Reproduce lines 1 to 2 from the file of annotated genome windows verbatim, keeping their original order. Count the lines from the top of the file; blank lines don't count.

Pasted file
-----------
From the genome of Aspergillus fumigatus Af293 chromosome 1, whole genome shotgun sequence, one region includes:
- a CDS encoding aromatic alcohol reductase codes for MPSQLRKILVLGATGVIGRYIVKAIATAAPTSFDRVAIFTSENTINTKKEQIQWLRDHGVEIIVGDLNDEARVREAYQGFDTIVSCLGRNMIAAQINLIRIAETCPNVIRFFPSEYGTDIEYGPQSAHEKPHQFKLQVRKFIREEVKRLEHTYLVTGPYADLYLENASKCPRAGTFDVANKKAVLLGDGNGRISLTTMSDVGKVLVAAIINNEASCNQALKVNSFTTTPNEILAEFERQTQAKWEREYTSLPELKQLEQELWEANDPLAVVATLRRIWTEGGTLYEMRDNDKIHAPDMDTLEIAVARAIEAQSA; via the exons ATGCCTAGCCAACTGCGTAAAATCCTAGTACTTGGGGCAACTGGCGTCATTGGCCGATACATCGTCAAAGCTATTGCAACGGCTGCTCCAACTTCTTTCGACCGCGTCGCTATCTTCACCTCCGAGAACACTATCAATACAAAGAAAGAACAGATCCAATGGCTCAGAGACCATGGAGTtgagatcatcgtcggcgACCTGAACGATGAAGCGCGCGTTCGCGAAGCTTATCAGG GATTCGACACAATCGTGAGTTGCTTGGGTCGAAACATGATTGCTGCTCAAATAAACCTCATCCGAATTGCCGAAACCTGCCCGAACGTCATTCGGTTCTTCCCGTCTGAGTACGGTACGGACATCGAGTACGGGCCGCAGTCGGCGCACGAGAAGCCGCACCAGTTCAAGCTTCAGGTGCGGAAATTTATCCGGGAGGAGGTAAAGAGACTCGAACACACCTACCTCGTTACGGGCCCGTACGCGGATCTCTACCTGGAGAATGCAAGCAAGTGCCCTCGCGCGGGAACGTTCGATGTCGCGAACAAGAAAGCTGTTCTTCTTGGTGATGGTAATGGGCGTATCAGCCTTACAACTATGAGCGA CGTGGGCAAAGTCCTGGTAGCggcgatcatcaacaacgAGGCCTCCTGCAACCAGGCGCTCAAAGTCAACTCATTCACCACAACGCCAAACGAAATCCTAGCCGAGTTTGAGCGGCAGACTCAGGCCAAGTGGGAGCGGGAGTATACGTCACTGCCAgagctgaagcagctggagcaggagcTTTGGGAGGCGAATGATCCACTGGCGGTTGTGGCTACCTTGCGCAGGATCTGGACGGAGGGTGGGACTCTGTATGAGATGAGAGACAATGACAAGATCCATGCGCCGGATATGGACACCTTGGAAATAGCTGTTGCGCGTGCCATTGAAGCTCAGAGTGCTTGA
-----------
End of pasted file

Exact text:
From the genome of Aspergillus fumigatus Af293 chromosome 1, whole genome shotgun sequence, one region includes:
- a CDS encoding aromatic alcohol reductase codes for MPSQLRKILVLGATGVIGRYIVKAIATAAPTSFDRVAIFTSENTINTKKEQIQWLRDHGVEIIVGDLNDEARVREAYQGFDTIVSCLGRNMIAAQINLIRIAETCPNVIRFFPSEYGTDIEYGPQSAHEKPHQFKLQVRKFIREEVKRLEHTYLVTGPYADLYLENASKCPRAGTFDVANKKAVLLGDGNGRISLTTMSDVGKVLVAAIINNEASCNQALKVNSFTTTPNEILAEFERQTQAKWEREYTSLPELKQLEQELWEANDPLAVVATLRRIWTEGGTLYEMRDNDKIHAPDMDTLEIAVARAIEAQSA; via the exons ATGCCTAGCCAACTGCGTAAAATCCTAGTACTTGGGGCAACTGGCGTCATTGGCCGATACATCGTCAAAGCTATTGCAACGGCTGCTCCAACTTCTTTCGACCGCGTCGCTATCTTCACCTCCGAGAACACTATCAATACAAAGAAAGAACAGATCCAATGGCTCAGAGACCATGGAGTtgagatcatcgtcggcgACCTGAACGATGAAGCGCGCGTTCGCGAAGCTTATCAGG GATTCGACACAATCGTGAGTTGCTTGGGTCGAAACATGATTGCTGCTCAAATAAACCTCATCCGAATTGCCGAAACCTGCCCGAACGTCATTCGGTTCTTCCCGTCTGAGTACGGTACGGACATCGAGTACGGGCCGCAGTCGGCGCACGAGAAGCCGCACCAGTTCAAGCTTCAGGTGCGGAAATTTATCCGGGAGGAGGTAAAGAGACTCGAACACACCTACCTCGTTACGGGCCCGTACGCGGATCTCTACCTGGAGAATGCAAGCAAGTGCCCTCGCGCGGGAACGTTCGATGTCGCGAACAAGAAAGCTGTTCTTCTTGGTGATGGTAATGGGCGTATCAGCCTTACAACTATGAGCGA CGTGGGCAAAGTCCTGGTAGCggcgatcatcaacaacgAGGCCTCCTGCAACCAGGCGCTCAAAGTCAACTCATTCACCACAACGCCAAACGAAATCCTAGCCGAGTTTGAGCGGCAGACTCAGGCCAAGTGGGAGCGGGAGTATACGTCACTGCCAgagctgaagcagctggagcaggagcTTTGGGAGGCGAATGATCCACTGGCGGTTGTGGCTACCTTGCGCAGGATCTGGACGGAGGGTGGGACTCTGTATGAGATGAGAGACAATGACAAGATCCATGCGCCGGATATGGACACCTTGGAAATAGCTGTTGCGCGTGCCATTGAAGCTCAGAGTGCTTGA